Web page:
Peruvian food has been percolating for a while: Year after year the South American cuisine is anointed a hot up-and-comer by glossy food magazines. But apart from a few Pan-Latin spots, New York has missed out. La Mar, our first world-class Peruvian import---which opened recently in Tabla's old duplex space---finally offers a taste of what all that fuss is about.
This is the second American outpost for Peru's most prolific celebrity chef, Gastn Acurio, who runs more than two dozen restaurants on three continents (including a La Mar in San Francisco). His new spot is spare and elegant, with a corn-kernel mosaic alongside a sweeping staircase and a "rain" chandelier in the dining room dangling 4,000 beads of colored glass. Officially the place is a cevicheria---variations on citrus-cured seafood being a Peruvian national obsession---but the menu is so massive, it's really a primer on the country's gastronomy.
Peru's crossroads cooking is true indigenous fusion, at once Andean and immigrant, mixing Spanish, Italian, Chinese and Japanese flavors. You might need a glossary. Better to eat first, ask questions later.
Corazn anticucho, an opening snack, is veal heart marinated in cumin, garlic, hot chili and lime, and served here with black mint sauce and fat buttery kernels of choclo---an extra-starchy strain of corn, a Peruvian staple, almost like hominy. If the grilled organs sound outside your carnivore comfort zone, they shouldn't: Acurio's are as tender as top-shelf filet.
The excellent ceviches all begin with leche de tigre, a murky mix of lime juice, fish juice, sliced onions and chilies (in Peru they slurp this stuff down as a hangover cure). Start with a sampler of citrus-soaked seafood, then come back for a big portion of your favorite choice---the Japanese spin (nikei) with daikon, tuna and shredded nori perhaps, or maybe the mixed seafood number (popular) with octopus, salmon, shrimp and green chilies.
Causas, peasant staples of mashed potatoes and seafood (generally served cold), are elevated here with sculptural plating, the starchy pedestals---smooth like creamy polenta---stacked high with colorful toppings. The little towers pack a lot of big flavor into a very small package: octopus and black-olive puree on one (oliva); pickled catch of the day with cherry tomatoes on another (limea).
The La Mar mothership in Lima is devoted almost exclusively to these raw and cured seafood dishes. The hot entres on the more expansive New York menu are decent enough, but they're a bit like ordering chicken teriyaki at a sushi joint. If you've never had lomo saltado, though, you should try La Mar's upscale spin on this hearty classic, featuring hanger steak strips stir-fried in vinegar and soy with purple potatoes and sunny-side-up quail eggs. The dish is a fine introduction to the East Asian influence on so much Peruvian cooking. You'll taste it too in the arroz con mariscos---wok-fried seafood rice with hot peppers, cilantro and lime.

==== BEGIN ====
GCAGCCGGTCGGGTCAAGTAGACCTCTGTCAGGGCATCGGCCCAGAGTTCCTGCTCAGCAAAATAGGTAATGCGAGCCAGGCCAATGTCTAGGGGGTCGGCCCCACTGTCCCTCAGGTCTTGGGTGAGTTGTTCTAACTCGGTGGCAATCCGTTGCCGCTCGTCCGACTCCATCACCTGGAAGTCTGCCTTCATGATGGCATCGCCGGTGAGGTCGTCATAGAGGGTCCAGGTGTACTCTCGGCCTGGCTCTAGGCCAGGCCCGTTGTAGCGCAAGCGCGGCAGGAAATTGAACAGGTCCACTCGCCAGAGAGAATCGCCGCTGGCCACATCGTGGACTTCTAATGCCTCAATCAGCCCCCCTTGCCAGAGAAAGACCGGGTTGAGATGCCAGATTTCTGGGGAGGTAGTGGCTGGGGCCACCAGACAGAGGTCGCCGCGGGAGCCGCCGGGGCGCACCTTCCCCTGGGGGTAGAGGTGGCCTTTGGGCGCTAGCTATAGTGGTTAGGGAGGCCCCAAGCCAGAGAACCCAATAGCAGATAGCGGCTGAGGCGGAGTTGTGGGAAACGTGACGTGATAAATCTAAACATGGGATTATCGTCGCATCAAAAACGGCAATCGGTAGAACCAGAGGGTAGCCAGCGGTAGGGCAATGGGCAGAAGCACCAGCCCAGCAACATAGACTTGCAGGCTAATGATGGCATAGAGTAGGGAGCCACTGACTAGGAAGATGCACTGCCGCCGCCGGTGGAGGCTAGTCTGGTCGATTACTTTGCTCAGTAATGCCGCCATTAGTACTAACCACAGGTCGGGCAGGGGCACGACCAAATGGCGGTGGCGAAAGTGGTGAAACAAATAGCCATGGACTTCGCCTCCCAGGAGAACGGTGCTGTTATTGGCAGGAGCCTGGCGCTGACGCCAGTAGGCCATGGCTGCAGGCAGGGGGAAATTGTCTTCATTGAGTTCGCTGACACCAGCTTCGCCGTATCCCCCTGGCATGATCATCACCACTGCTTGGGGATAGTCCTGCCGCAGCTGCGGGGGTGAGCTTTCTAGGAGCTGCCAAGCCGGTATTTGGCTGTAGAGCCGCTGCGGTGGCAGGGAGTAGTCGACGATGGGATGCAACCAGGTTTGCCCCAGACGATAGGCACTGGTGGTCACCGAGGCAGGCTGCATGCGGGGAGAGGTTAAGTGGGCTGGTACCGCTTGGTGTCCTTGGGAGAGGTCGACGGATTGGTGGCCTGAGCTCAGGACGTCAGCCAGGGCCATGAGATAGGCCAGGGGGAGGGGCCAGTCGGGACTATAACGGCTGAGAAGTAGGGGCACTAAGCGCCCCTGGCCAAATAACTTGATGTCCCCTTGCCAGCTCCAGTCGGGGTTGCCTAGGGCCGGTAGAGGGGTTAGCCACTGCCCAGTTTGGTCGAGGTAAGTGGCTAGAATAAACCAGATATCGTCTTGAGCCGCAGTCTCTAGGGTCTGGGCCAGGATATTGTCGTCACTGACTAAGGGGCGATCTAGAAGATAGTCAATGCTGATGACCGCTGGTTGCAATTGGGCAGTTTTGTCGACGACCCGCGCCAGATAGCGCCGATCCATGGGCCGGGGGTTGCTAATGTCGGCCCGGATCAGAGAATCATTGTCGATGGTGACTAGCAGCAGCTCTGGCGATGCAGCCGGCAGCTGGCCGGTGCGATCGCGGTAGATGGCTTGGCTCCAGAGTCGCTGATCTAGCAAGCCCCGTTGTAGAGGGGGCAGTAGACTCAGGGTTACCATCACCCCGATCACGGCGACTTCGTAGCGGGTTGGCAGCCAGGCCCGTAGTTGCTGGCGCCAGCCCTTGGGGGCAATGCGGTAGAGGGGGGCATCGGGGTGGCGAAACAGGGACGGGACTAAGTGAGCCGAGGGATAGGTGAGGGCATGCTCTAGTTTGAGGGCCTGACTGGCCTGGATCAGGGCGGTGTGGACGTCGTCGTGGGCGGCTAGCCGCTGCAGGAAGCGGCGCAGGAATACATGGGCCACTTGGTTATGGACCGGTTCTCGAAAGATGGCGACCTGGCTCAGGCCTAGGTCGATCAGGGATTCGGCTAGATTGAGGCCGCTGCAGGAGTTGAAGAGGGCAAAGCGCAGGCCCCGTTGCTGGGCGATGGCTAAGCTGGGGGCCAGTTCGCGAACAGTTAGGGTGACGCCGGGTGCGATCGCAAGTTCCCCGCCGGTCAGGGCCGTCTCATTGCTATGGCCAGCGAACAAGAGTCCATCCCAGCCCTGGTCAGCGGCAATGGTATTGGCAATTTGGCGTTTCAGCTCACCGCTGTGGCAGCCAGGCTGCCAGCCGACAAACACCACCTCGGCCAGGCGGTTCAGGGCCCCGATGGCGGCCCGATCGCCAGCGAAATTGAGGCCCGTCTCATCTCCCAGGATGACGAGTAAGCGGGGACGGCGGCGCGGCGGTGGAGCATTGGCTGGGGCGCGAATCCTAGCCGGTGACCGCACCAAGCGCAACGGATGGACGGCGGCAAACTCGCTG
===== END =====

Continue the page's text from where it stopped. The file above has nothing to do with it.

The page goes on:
Like most of the high-end food here, the desserts all have humble roots. There are fluffy sweet-potato beignets (picarones) with sweet fig syrup, which are a variation on a traditional street sweet. Caramel tuiles (suspiro loco) are filled with the sort of dulce de leche cream Lima kids grow up with.
Both are beautifully presented, but not terribly creative. Despite its enormous menu, La Mar provides just the beginning of a Peruvian food education. The restaurant scene in Lima, among the most sophisticated in Latin America, has plenty more to export.
Eat this: Veal heart anticucho, nikei ceviche, popular ceviche, oliva causa, lomo saltado, picarones
Drink this: The pisco sour is the Peruvian national cocktail, a sweet-sour mix of pisco, lime, simple syrup, egg white and bitters. La Mar's smooth and balanced version ($12) is among the best in New York. The bar also mixes a mean pisco punch ($15) with lemon juice and pineapple syrup.
Sit here: The low-slung tables around the ground-floor bar, which gets a bit raucous, are great for a cocktail and a few after-work snacks. For a more civilized meal, head upstairs to the dining room, preferably near the balcony railing looking out over the "rain" chandelier.
Conversation piece: La Mar is just one of many Gastn Acurio brands. His flagship, Astrid y Gastn, with branches across Latin America (Astrid is his wife), serves more creative fare like guinea pig done Peking-duck-style. The chef, a TV host and author of nearly two dozen cookbooks, also runs his own culinary school in Peru.